Saturday, March 3, 2018

in which we get a bit non-linear

You all may have noticed that 2017 was something of a slack year for blogging here on the Third Floor. A lot of that has to do with a complicated upping of sticks to the Second Floor, a tenacious bug that nixed a lot of concert plans, and the Greifenklau saga. But that's not to say I didn't get to some things and write about them, so as I go through drafts I may toss a few in the hopper that may still be of interest to people, especially if there's a coda down the line. As is the case with this one, from last November:

Boston Early Music Festival's plan to increase the number of available commercial recordings of Almira by 100% shifted into high gear with two concert performances over Thanksgiving weekend of this opera -- Händel's first -- that was the fully-staged centerpiece of BEMF's 2013 festival. The cast was largely the same as then, with soprano Amanda Forsythe (Edilia), tenors Zachary Wilder (Osman) and Colin Balzer (Fernando), and bass Christian Immler (Consalvo) all reprising their roles from 2013. New this round were soprano Sherezade Panthaki in the role of Almira, Queen of Castile; baritone Jesse Blumberg as Raymondo, Mauritanian Man of Mystery; soprano Teresa Wakim as the Princess Who Will Definitely Need To Be Rescued In The Sequel; and tenor Jan Kobow in the buffo role of Tabarco, Orange-Suited Dogsbody.

The opera itself is a complicated array of love and power interests that, of course, all turn out for the best in the end, and also [spoiler alert] nobody dies. As Händel wrote it in Hamburg, it has the there-and-then-not-uncommon feature of being in two languages, with recits and some arias in German, and the rest of the arias in Italian. People nowadays find this weird, but what the hey. And there is a reason for it, but I forget what it is.

There were some judicious cuts to the score for this concert outing from the previous staged version, some of which left plot details hanging, but which moved things along briskly and contained the whole in two acts. Much of what remained, musically, was prologue to Händel's later work in Rome and England -- an instrumental that would mutate into Lascia ch'io pianga, some power chord experimentation that rears its metal head again with the arrival of the Witch of Endor in Saul, and, as the delegation's non-resident Methodist chaplain and chorister was faster to suss than I, a bit of incipient Messiah.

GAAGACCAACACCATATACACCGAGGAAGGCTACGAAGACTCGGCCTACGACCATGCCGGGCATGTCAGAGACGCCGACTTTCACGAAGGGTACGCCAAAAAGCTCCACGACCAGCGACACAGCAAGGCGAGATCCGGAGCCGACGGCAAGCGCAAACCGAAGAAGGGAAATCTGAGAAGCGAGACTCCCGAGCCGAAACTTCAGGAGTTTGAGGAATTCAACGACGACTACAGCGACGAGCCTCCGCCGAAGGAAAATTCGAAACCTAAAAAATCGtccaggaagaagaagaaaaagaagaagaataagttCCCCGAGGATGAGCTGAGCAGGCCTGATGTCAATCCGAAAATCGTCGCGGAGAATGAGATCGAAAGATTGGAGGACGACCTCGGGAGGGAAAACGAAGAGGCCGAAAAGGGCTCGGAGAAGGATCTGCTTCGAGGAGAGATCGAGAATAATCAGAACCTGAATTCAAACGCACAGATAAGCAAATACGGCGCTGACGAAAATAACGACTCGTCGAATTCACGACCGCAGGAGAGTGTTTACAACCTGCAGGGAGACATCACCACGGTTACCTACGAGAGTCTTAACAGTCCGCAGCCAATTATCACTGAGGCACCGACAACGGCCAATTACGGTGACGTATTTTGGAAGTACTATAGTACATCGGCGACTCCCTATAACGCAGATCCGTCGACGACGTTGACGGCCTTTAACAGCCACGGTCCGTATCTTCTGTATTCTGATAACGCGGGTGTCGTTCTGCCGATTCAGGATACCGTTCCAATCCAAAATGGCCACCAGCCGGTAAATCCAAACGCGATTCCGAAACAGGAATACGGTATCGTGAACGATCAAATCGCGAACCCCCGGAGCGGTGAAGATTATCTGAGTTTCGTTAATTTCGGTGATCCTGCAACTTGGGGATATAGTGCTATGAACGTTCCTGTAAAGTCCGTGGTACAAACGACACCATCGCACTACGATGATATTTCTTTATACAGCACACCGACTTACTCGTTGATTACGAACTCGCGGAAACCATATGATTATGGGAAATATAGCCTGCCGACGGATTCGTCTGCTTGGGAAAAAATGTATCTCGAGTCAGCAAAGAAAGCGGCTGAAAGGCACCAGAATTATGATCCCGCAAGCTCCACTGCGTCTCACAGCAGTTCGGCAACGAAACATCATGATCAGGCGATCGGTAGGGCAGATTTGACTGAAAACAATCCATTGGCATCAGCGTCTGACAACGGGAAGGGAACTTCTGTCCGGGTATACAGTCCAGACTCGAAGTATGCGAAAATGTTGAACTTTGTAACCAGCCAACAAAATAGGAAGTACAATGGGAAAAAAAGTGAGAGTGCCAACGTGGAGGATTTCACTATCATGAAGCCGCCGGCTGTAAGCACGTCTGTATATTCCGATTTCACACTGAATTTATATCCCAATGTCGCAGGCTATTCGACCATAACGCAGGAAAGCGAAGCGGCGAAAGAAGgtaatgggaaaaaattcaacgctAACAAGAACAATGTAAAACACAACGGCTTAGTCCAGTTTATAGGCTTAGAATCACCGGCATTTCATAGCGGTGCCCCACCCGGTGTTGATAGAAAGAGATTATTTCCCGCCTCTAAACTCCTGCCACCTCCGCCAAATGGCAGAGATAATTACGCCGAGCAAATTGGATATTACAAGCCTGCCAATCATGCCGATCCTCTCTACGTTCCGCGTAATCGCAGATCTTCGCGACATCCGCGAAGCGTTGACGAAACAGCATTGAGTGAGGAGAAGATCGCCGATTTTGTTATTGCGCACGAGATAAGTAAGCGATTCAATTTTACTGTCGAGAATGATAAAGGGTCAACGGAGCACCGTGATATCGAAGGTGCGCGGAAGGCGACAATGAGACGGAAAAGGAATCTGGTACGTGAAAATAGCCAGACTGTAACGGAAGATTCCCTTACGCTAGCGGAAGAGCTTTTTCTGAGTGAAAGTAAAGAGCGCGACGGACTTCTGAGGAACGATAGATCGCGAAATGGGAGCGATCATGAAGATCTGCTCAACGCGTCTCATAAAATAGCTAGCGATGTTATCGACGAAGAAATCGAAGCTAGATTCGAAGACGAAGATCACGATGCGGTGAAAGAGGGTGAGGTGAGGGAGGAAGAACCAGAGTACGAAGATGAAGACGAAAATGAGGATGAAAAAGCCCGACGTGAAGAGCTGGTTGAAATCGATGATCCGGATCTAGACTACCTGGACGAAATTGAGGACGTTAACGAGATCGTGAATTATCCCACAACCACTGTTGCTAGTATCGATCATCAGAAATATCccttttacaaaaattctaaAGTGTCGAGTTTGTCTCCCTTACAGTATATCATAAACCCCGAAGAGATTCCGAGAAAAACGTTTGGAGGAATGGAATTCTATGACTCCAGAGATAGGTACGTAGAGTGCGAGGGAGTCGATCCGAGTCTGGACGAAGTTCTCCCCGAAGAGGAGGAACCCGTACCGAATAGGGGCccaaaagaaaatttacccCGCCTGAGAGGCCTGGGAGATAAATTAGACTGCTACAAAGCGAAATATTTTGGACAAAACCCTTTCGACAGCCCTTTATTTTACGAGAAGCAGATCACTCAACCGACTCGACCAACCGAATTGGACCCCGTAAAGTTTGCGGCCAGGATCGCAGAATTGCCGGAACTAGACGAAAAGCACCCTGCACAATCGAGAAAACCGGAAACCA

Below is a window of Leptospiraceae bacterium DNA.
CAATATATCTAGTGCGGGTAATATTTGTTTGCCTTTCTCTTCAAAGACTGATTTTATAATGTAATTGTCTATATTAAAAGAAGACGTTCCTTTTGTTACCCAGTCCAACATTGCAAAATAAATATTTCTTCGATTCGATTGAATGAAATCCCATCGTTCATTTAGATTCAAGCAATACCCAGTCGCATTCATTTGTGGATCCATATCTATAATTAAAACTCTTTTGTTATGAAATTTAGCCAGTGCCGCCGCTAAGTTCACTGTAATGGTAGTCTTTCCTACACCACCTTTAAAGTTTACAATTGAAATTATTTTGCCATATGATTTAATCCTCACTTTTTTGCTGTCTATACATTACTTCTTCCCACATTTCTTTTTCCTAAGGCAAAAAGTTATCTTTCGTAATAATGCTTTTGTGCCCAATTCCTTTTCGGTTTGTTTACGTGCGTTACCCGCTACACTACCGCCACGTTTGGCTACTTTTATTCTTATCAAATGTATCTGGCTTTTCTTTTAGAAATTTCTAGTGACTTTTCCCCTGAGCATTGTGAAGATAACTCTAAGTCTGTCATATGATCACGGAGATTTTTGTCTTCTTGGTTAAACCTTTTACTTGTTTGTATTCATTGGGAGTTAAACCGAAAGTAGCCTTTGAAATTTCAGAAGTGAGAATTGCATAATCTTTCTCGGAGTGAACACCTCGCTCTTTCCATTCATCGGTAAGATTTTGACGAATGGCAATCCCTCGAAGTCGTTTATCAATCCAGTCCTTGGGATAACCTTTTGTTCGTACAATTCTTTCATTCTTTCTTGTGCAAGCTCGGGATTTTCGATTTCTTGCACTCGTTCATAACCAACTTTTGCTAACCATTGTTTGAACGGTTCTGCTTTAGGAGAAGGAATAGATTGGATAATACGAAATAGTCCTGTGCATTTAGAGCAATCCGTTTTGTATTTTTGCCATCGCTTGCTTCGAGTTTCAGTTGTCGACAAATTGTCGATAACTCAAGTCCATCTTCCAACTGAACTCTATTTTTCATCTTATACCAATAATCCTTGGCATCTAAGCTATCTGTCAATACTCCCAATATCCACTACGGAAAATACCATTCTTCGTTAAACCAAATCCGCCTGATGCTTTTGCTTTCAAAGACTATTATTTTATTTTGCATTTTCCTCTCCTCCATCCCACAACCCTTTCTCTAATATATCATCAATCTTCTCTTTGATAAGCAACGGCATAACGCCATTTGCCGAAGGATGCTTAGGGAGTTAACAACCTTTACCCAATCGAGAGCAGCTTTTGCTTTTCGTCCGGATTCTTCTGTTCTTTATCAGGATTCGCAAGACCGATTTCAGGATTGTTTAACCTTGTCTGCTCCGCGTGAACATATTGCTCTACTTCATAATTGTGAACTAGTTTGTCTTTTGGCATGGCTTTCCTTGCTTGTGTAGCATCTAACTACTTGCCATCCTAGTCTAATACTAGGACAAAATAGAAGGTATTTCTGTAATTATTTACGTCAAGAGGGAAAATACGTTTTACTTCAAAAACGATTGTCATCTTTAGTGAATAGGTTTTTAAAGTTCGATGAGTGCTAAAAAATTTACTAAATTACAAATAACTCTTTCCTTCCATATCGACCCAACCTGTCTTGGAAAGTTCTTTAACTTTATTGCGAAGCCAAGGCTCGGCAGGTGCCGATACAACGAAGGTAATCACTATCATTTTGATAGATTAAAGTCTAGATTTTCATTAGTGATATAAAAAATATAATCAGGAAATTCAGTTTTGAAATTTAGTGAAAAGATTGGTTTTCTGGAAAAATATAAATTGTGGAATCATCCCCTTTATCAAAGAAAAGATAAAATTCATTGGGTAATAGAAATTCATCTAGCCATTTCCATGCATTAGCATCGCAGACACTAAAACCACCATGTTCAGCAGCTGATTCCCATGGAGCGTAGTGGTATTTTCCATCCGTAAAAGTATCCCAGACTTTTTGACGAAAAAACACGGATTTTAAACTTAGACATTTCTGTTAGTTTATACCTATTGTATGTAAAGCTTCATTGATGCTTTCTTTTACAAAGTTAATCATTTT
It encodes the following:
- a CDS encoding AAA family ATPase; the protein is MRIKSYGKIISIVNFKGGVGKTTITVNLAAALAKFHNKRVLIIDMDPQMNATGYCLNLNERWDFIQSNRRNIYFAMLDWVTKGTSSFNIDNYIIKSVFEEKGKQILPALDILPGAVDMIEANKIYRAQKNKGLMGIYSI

As with 2013, when soprano Ulrike Hofbauer was given an emergency field promotion to Queen from Second Princess due to the star soprano bailing at the last minute, Sherezade Panthaki parachuted in to replace an ailing Dorothee Mields, and did the role creditable service in spite of a few notes going wide. (Post-game analysis at Pizzeria Uno afterward yielded speculation that the role is cursed. This is Boston, you know.)

Tenor Zachary Wilder was reported to have a cold, but it wasn't detectable in any way other than that (I gather) some of his arias were cut to give him a break. So Osman's interest in Bellante was perhaps a little more abrupt than I remember, but the fabulous snark-trading between his Osman and Amanda Forsythe's Edilia remained intact.

Despite the title of the piece, Händel gave all the home-run arias to Edilia, and Amanda Forsythe fired them off with her customary mad coloratura skillz.

The rest of the large cast was as evenly excellent, as was the orchestra (per usual), and we're just going to sit here and hope they do a live-stream concert when they get to Bremen as they did with their last two projects. (please please please...)

Update: As far as I know they didn't, but I guess the thing is in the can, so we may keep the whinging to a minimum.

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